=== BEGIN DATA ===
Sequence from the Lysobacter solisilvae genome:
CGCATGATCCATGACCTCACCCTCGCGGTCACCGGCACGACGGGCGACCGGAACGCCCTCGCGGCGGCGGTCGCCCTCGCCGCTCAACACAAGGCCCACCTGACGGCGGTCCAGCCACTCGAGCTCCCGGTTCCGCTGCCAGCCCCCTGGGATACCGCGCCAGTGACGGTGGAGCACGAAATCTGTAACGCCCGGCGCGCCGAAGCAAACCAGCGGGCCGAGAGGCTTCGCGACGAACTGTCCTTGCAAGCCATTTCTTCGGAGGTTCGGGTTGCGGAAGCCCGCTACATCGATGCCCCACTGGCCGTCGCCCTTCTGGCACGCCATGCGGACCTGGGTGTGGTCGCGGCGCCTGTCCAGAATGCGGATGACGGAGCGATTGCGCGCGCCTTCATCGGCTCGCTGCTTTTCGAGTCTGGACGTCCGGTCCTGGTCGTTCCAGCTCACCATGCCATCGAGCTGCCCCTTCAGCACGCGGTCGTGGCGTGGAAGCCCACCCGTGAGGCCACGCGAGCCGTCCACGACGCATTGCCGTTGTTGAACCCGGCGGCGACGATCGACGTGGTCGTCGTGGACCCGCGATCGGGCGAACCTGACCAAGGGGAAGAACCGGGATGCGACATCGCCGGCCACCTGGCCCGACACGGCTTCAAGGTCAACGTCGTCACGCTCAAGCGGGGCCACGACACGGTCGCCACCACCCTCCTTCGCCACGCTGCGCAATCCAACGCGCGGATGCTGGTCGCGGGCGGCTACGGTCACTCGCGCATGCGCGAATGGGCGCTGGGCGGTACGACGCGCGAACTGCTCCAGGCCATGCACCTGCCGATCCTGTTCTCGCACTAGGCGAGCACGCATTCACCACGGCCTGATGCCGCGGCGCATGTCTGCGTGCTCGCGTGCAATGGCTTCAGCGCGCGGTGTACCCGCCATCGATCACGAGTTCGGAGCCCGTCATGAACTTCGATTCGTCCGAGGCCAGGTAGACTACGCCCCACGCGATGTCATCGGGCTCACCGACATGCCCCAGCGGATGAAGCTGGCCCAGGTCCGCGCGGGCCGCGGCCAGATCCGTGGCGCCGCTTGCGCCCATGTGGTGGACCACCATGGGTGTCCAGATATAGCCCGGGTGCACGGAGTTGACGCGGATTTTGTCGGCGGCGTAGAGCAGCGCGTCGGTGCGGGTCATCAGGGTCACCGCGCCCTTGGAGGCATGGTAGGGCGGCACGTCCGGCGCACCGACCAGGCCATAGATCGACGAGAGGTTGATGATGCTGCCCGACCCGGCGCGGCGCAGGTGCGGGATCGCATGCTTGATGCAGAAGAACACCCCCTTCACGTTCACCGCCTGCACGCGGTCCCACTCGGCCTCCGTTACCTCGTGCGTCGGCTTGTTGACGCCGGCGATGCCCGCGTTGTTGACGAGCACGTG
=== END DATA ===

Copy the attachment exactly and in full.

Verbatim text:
Sequence from the Lysobacter solisilvae genome:
CGCATGATCCATGACCTCACCCTCGCGGTCACCGGCACGACGGGCGACCGGAACGCCCTCGCGGCGGCGGTCGCCCTCGCCGCTCAACACAAGGCCCACCTGACGGCGGTCCAGCCACTCGAGCTCCCGGTTCCGCTGCCAGCCCCCTGGGATACCGCGCCAGTGACGGTGGAGCACGAAATCTGTAACGCCCGGCGCGCCGAAGCAAACCAGCGGGCCGAGAGGCTTCGCGACGAACTGTCCTTGCAAGCCATTTCTTCGGAGGTTCGGGTTGCGGAAGCCCGCTACATCGATGCCCCACTGGCCGTCGCCCTTCTGGCACGCCATGCGGACCTGGGTGTGGTCGCGGCGCCTGTCCAGAATGCGGATGACGGAGCGATTGCGCGCGCCTTCATCGGCTCGCTGCTTTTCGAGTCTGGACGTCCGGTCCTGGTCGTTCCAGCTCACCATGCCATCGAGCTGCCCCTTCAGCACGCGGTCGTGGCGTGGAAGCCCACCCGTGAGGCCACGCGAGCCGTCCACGACGCATTGCCGTTGTTGAACCCGGCGGCGACGATCGACGTGGTCGTCGTGGACCCGCGATCGGGCGAACCTGACCAAGGGGAAGAACCGGGATGCGACATCGCCGGCCACCTGGCCCGACACGGCTTCAAGGTCAACGTCGTCACGCTCAAGCGGGGCCACGACACGGTCGCCACCACCCTCCTTCGCCACGCTGCGCAATCCAACGCGCGGATGCTGGTCGCGGGCGGCTACGGTCACTCGCGCATGCGCGAATGGGCGCTGGGCGGTACGACGCGCGAACTGCTCCAGGCCATGCACCTGCCGATCCTGTTCTCGCACTAGGCGAGCACGCATTCACCACGGCCTGATGCCGCGGCGCATGTCTGCGTGCTCGCGTGCAATGGCTTCAGCGCGCGGTGTACCCGCCATCGATCACGAGTTCGGAGCCCGTCATGAACTTCGATTCGTCCGAGGCCAGGTAGACTACGCCCCACGCGATGTCATCGGGCTCACCGACATGCCCCAGCGGATGAAGCTGGCCCAGGTCCGCGCGGGCCGCGGCCAGATCCGTGGCGCCGCTTGCGCCCATGTGGTGGACCACCATGGGTGTCCAGATATAGCCCGGGTGCACGGAGTTGACGCGGATTTTGTCGGCGGCGTAGAGCAGCGCGTCGGTGCGGGTCATCAGGGTCACCGCGCCCTTGGAGGCATGGTAGGGCGGCACGTCCGGCGCACCGACCAGGCCATAGATCGACGAGAGGTTGATGATGCTGCCCGACCCGGCGCGGCGCAGGTGCGGGATCGCATGCTTGATGCAGAAGAACACCCCCTTCACGTTCACCGCCTGCACGCGGTCCCACTCGGCCTCCGTTACCTCGTGCGTCGGCTTGTTGACGCCGGCGATGCCCGCGTTGTTGACGAGCACGTG